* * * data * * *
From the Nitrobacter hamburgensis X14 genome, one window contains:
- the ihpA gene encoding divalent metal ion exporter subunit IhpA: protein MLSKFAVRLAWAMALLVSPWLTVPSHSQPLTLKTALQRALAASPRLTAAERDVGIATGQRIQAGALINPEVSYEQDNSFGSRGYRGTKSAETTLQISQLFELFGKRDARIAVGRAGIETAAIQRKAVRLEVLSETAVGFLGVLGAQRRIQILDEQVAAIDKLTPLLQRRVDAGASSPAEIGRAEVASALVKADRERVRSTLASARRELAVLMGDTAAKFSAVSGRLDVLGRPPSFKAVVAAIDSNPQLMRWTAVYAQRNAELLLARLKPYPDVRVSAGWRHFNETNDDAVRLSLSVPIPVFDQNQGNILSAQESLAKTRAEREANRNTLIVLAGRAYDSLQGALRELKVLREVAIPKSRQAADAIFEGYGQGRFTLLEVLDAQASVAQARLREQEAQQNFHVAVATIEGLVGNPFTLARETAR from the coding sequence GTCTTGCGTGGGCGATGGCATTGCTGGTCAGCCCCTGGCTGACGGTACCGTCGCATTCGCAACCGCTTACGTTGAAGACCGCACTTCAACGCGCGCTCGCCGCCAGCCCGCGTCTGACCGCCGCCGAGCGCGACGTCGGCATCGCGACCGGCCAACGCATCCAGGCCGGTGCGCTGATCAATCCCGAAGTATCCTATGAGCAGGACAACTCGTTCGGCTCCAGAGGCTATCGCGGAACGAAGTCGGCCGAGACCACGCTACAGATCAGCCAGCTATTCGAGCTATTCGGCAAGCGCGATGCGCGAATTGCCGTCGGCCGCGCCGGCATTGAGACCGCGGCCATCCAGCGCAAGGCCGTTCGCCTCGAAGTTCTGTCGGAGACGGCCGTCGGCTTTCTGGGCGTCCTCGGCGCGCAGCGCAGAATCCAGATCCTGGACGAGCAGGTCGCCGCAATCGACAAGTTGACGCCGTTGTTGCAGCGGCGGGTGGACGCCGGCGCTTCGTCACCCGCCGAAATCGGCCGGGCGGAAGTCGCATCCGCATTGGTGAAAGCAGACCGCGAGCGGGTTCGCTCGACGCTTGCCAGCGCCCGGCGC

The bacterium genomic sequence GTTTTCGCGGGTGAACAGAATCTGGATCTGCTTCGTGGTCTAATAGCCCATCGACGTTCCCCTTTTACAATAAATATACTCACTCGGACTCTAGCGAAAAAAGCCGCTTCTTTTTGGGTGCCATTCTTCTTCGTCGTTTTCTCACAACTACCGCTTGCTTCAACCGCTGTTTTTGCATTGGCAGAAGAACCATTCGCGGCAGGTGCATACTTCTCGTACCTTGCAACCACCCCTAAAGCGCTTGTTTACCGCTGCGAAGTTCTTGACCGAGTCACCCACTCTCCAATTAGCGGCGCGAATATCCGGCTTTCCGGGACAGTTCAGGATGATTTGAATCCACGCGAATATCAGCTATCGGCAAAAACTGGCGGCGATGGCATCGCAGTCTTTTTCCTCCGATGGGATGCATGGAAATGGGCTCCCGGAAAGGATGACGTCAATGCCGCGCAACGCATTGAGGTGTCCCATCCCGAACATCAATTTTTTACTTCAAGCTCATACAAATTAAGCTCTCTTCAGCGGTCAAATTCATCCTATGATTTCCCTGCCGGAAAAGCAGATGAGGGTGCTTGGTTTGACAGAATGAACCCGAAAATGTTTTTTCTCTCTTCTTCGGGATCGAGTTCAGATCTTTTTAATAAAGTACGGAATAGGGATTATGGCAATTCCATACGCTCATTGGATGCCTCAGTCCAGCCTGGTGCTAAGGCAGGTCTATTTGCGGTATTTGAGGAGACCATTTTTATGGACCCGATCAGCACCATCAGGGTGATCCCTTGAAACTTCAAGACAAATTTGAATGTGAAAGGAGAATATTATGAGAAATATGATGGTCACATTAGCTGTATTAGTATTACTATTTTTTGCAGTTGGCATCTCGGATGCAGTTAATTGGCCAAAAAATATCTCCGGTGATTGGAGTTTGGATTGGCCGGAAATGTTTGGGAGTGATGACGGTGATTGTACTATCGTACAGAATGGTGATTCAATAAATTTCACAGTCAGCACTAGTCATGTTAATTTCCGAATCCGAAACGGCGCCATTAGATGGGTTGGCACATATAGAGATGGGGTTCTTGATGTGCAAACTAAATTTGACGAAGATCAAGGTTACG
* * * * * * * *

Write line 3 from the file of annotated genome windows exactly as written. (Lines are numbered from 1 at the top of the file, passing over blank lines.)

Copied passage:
The bacterium genomic sequence GTTTTCGCGGGTGAACAGAATCTGGATCTGCTTCGTGGTCTAATAGCCCATCGACGTTCCCCTTTTACAATAAATATACTCACTCGGACTCTAGCGAAAAAAGCCGCTTCTTTTTGGGTGCCATTCTTCTTCGTCGTTTTCTCACAACTACCGCTTGCTTCAACCGCTGTTTTTGCATTGGCAGAAGAACCATTCGCGGCAGGTGCATACTTCTCGTACCTTGCAACCACCCCTAAAGCGCTTGTTTACCGCTGCGAAGTTCTTGACCGAGTCACCCACTCTCCAATTAGCGGCGCGAATATCCGGCTTTCCGGGACAGTTCAGGATGATTTGAATCCACGCGAATATCAGCTATCGGCAAAAACTGGCGGCGATGGCATCGCAGTCTTTTTCCTCCGATGGGATGCATGGAAATGGGCTCCCGGAAAGGATGACGTCAATGCCGCGCAACGCATTGAGGTGTCCCATCCCGAACATCAATTTTTTACTTCAAGCTCATACAAATTAAGCTCTCTTCAGCGGTCAAATTCATCCTATGATTTCCCTGCCGGAAAAGCAGATGAGGGTGCTTGGTTTGACAGAATGAACCCGAAAATGTTTTTTCTCTCTTCTTCGGGATCGAGTTCAGATCTTTTTAATAAAGTACGGAATAGGGATTATGGCAATTCCATACGCTCATTGGATGCCTCAGTCCAGCCTGGTGCTAAGGCAGGTCTATTTGCGGTATTTGAGGAGACCATTTTTATGGACCCGATCAGCACCATCAGGGTGATCCCTTGAAACTTCAAGACAAATTTGAATGTGAAAGGAGAATATTATGAGAAATATGATGGTCACATTAGCTGTATTAGTATTACTATTTTTTGCAGTTGGCATCTCGGATGCAGTTAATTGGCCAAAAAATATCTCCGGTGATTGGAGTTTGGATTGGCCGGAAATGTTTGGGAGTGATGACGGTGATTGTACTATCGTACAGAATGGTGATTCAATAAATTTCACAGTCAGCACTAGTCATGTTAATTTCCGAATCCGAAACGGCGCCATTAGATGGGTTGGCACATATAGAGATGGGGTTCTTGATGTGCAAACTAAATTTGACGAAGATCAAGGTTACG